Gluten-free symbolThe answer, as you can guess, is not that straightforward and requires some work on your part.  “Gluten-free” is not a diet, per se, but a way of life.  Eating gluten for those with gluten intolerance makes life miserable.

Gluten is the generic name used to describe the proteins found in some grains such as wheat, barley, and rye.  It can be difficult for some to digest it.  At the extreme, it can cause the body to elicit an autoimmune response– where the body’s immune system begins to attack cells of the body it mistakes as an invader (i.e. the gluten protein).  Celiac disease is the most common autoimmune disease people think of when talking about gluten but there are others such as Hashimoto’s Thyroiditis (autoimmune thyriod) or Multiple Sclerosis.  It’s important to remember that you do not have to have an autoimmune disease to be sensitive to gluten.   More ‘benign’ symptoms or issues include constipation, diarrhea, bloating, eczema, hives, foggy-headedness, joint pain or menstrual irregularity.

I put benign in quotes because these are often brushed off as being not a big deal or a normal part of everyday life. These symptoms are actually your body’s way of waving a red flag. While not a full blown autoimmune response, these still signal inflammation in the body and warrant serious attention.

While there are tests to determine if you are having an autoimmune response, there are no reliable tests to determine a gluten intolerance. So even if you came up negative for antibodies, you could still have an intolerance to gluten and you’ll have to rely on some investigative work on your end.

How do you know if you should?
The best way to determine if you should be gluten-free is to keep a food journal.  Start by recording what you eat on a daily basis and also track how you are feeling and your bowel movements.

After you’ve done this for a couple days (or a week), then cut out gluten containing foods from your diet. This requires you to be vigilant and to do some homework to find out which foods contain gluten.   Get informed, read labels, and don’t be afraid to ask waiters.

After you cut out gluten, continue to record what you are eating and how you are feeling in your food journal.   Has anything changed?  Are you feeling better/worse?

It usually takes one to three weeks to notice improvements. Then, reintroduce gluten into your diet.  It’s best reintroduce in the morning after a bowel movement.  Record how you feel immediately after and for the next 2- to 3- days.

If you notice an improvement and your symptoms return when you add gluten back, then you likely have a gluten intolerance and you would benefit greatly from being ‘gluten-free’.

Unfortunately, sometimes it’s not so cut and dry.

If you don’t notice a difference either way, then, you have to dig a little further. The issue may not only be the gluten protein but the sugars in wheat and other foods as well. Here you may be dealing with a leaky gut or irritable bowels. In this case, trying a full elimination diet would be best. There are several diets – The Specific Carbohydrate Diet, the GAPS diet, and FODMAPS – that can serve as a guide for you.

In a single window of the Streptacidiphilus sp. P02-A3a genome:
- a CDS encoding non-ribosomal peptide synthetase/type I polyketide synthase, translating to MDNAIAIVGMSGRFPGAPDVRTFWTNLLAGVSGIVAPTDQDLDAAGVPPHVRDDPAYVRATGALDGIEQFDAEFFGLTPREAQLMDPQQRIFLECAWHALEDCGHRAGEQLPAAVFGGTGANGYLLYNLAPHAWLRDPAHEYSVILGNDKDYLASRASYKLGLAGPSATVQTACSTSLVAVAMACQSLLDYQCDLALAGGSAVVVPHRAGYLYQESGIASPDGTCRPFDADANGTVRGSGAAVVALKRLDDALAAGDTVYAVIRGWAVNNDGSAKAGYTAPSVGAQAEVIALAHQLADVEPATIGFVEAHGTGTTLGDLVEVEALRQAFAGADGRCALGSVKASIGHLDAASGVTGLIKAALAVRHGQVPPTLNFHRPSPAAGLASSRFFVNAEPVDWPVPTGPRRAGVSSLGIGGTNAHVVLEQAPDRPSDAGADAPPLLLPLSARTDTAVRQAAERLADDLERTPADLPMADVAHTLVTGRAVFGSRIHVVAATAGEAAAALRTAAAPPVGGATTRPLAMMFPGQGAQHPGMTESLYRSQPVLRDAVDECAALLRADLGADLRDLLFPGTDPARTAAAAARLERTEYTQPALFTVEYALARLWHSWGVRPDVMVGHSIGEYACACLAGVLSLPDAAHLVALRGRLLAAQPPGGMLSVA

Is there any benefit to going “Gluten-Free” if you don’t have a gluten intolerance?

This is an interesting question.

Wheat, barley and rye when prepared in the right way and eaten in the proper quantities can be very healthful foods.

The problem is that most of us eat a lot of gluten.  All day long.  And most of the time, we are eating wheat in refined forms not as a whole grain.  Some of us eat TOO many refined foods  – plain and simple.  Bread, pasta, cupcakes, and muffins are high in simple carbs (i.e. sugar) and cause many issues, including messing with your blood sugar – which can then affect different things – like your sleep, waistline, cycles and hot flashes.

Our bodies like variety.  A bagel for breakfast, a sandwich for lunch and pasta for dinner doesn’t provide much.  Reducing the amount of ‘gluten’ would be good for everyone.

‘Gluten-free’ doesn’t necessarily mean it is healthy.  Over-consuming gluten-free refined foods can be just as harmful as the gluten ones.  Filling up on gluten-free breads, desserts, or pasta doesn’t get you any closer to a balanced meal.

So, what can you replace gluten foods with?  

Here are a few ideas for you go a long way in managing your blood sugar, shrinking your waistline and supporting your health …

  • Have a salad instead of a sandwich;
  • Replace regular pasta with a vegetable “pasta” (zuchinni spirals or collard strips);
  • Bake a peach instead of a cupcake to satisfy your sweet tooth; or
  • Try some gluten-free whole grain alternatives like millet, amaranth, buckwheat or quinoa.

For more tips and information on gluten free grains, join me at the Cooking with Alternative Grains Cooking Class on Wednesday, January 28 (at TASTE Kitchen and Table in Fairfax, CA).

For more information on grain-free eating, join me at the Grain-Free Eating Cooking Class on Wednesday, March 25 (at TASTE Kitchen and Table in Fairfax, CA).

And of course, if you can’t make the cooking class and want to contact me about gluten-free eating, please contact me here.

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